Illinois may be an at-will employment state, but employees of local and state government agencies enjoy greater protections against termination than do private sector employees. Specifically, where public employees have a reasonable property interest in their jobs and a reasonable expectation that their job would continue, the Fourteenth Amendment prohibits the government employer from arbitrarily dismissing the employee from service without affording the employee due process. (Note that private employers do not have this obligation as the Fourteenth Amendment applies only to the actions of government, not private entities.). In addition, some government entities give the employee a right to a hearing before a civil service commission or personnel board where the employer has to prove just cause.
If public employees have a reasonable expectation that their employment would continue absent some misconduct, then a public employer may be guilty of wrongfully terminating the employee unless the employer gives the employee a reason or cause for the termination and an opportunity for the employee to present his or her side of the story. A variety of employer conduct can cause this reasonable expectation of employment to arise: An employee handbook that specifically states that an employee cannot be terminated absent “cause” or an employer’s practice of constantly renewing a public employee’s contract are just a few of the situations under which a court might find a public employee has a legitimate expectation that he or she would not be terminated without cause.
When terminating a public employee for “cause,” typically any misconduct, criminal act, or violation of an employee handbook or workplace policy would be sufficient “cause.” An employee who was consistently tardy or regularly absent without excuse from the workplace or one who deliberately discriminated against a customer (for example) could be terminated based upon those actions. Similarly, an employee who assaulted another employee or a customer could certainly find his or her employment terminated. An employee may also be terminated for persistent performance problems.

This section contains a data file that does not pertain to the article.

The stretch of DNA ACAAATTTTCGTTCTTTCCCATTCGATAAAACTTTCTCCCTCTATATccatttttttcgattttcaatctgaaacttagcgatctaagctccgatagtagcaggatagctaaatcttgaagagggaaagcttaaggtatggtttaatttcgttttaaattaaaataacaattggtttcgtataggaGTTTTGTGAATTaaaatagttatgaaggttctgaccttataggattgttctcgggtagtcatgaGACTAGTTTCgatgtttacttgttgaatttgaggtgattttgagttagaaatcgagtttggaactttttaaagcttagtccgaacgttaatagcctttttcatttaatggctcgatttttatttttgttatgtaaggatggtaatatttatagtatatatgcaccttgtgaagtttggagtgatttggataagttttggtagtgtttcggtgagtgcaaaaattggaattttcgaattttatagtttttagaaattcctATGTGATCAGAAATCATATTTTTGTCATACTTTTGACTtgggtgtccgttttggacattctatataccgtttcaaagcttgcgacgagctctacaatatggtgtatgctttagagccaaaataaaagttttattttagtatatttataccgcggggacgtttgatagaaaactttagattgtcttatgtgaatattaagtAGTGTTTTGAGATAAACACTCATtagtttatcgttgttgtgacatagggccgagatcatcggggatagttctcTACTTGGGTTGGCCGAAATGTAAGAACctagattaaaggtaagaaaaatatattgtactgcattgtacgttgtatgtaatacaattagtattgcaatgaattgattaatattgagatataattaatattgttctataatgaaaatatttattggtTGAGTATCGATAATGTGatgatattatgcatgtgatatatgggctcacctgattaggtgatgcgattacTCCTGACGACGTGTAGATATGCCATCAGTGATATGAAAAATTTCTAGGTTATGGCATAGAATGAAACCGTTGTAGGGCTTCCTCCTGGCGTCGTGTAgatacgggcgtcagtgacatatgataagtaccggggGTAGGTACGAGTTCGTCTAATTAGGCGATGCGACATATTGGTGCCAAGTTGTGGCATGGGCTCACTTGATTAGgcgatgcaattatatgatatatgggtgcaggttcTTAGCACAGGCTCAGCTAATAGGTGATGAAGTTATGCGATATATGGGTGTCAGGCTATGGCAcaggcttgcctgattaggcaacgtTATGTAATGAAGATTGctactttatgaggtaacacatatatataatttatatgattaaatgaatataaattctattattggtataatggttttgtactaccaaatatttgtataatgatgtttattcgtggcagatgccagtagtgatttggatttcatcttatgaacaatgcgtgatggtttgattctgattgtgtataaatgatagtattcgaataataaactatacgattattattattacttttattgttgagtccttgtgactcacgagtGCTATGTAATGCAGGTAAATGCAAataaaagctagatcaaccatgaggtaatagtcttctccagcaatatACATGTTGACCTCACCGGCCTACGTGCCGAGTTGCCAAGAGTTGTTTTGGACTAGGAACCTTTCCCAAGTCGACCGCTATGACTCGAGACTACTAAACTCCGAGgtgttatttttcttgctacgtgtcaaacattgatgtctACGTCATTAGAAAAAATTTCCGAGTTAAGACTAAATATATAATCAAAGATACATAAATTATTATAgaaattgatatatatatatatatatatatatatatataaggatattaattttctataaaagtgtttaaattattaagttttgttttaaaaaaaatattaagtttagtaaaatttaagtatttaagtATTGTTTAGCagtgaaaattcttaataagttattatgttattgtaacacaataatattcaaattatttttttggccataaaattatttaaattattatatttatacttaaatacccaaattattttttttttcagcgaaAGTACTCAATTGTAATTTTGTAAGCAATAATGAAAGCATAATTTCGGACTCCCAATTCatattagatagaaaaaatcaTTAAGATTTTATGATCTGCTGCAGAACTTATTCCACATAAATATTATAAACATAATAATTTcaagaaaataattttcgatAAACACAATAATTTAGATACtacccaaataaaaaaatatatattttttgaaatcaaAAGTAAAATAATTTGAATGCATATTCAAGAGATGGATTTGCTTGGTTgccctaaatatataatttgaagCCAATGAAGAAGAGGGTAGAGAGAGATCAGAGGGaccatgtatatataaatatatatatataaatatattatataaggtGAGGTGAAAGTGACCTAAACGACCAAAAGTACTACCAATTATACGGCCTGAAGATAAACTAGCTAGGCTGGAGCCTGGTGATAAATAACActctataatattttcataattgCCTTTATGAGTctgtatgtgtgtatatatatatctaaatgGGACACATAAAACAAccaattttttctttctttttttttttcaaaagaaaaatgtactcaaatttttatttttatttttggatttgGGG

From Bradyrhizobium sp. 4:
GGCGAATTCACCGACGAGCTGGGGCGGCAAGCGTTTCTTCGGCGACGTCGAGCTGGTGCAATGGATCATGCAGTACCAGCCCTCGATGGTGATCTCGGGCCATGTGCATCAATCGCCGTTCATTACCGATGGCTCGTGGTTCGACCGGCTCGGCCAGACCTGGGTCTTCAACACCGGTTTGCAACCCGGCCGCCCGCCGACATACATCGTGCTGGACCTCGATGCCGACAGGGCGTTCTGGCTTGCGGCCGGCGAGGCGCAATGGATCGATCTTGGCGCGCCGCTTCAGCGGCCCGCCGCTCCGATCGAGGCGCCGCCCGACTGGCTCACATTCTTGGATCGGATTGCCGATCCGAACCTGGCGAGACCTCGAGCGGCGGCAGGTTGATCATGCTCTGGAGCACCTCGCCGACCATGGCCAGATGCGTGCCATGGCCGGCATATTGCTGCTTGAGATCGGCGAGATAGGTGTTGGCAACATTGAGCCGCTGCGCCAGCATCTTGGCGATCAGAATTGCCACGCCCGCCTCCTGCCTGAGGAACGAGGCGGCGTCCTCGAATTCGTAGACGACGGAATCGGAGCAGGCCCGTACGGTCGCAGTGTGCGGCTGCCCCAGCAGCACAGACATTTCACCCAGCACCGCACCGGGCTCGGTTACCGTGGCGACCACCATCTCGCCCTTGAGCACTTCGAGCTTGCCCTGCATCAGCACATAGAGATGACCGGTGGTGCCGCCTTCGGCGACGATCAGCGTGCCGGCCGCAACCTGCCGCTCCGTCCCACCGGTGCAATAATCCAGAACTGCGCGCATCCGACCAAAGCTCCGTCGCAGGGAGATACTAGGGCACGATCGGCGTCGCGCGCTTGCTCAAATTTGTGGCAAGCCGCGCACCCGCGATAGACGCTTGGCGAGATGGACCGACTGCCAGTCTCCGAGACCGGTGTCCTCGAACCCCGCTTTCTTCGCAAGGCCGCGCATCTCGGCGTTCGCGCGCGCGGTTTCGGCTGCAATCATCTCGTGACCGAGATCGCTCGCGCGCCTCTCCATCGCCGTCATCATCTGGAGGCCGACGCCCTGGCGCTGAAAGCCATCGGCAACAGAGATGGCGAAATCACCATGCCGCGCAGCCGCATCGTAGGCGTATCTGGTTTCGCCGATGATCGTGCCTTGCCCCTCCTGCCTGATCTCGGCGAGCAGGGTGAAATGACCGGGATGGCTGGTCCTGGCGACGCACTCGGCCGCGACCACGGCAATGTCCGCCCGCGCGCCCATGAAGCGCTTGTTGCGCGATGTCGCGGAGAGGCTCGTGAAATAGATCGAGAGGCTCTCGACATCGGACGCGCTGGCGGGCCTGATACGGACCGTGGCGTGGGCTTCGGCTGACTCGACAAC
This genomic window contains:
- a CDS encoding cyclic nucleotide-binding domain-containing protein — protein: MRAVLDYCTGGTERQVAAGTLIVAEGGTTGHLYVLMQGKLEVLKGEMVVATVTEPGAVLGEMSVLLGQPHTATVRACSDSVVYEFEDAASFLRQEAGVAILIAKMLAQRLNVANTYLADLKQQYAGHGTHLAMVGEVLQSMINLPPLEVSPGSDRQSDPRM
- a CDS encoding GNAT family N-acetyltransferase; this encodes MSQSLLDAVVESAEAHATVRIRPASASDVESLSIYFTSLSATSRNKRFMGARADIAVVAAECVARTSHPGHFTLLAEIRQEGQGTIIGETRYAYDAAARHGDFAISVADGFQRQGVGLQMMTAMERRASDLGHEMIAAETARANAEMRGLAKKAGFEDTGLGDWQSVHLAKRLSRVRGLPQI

If a public employee has a legitimate expectation in continued employment and he or she is being terminated “for cause,” that employee may have an additional expectation to a disciplinary hearing or other similar session in which the employee can hear the accusations against him or her and has an opportunity to present his or her side of the story. Even if the employer possesses sufficient “cause” to terminate, terminating a public employee without providing due process may nonetheless render the termination wrongful.
Because of the many opportunities for costly missteps to occur in the termination of a public employee, if you or a loved one were employed by a local or state government agency and you were terminated from your employment, your termination may have been wrongful. Reach out to the employment law firm of Goldman & Ehrlich. We serve individuals in Illinois and Southwestern Michigan who have been terminated by their employers and help them assert their legal rights. Call us at 312-332-6733 or contact us online to schedule your consultation with us right away.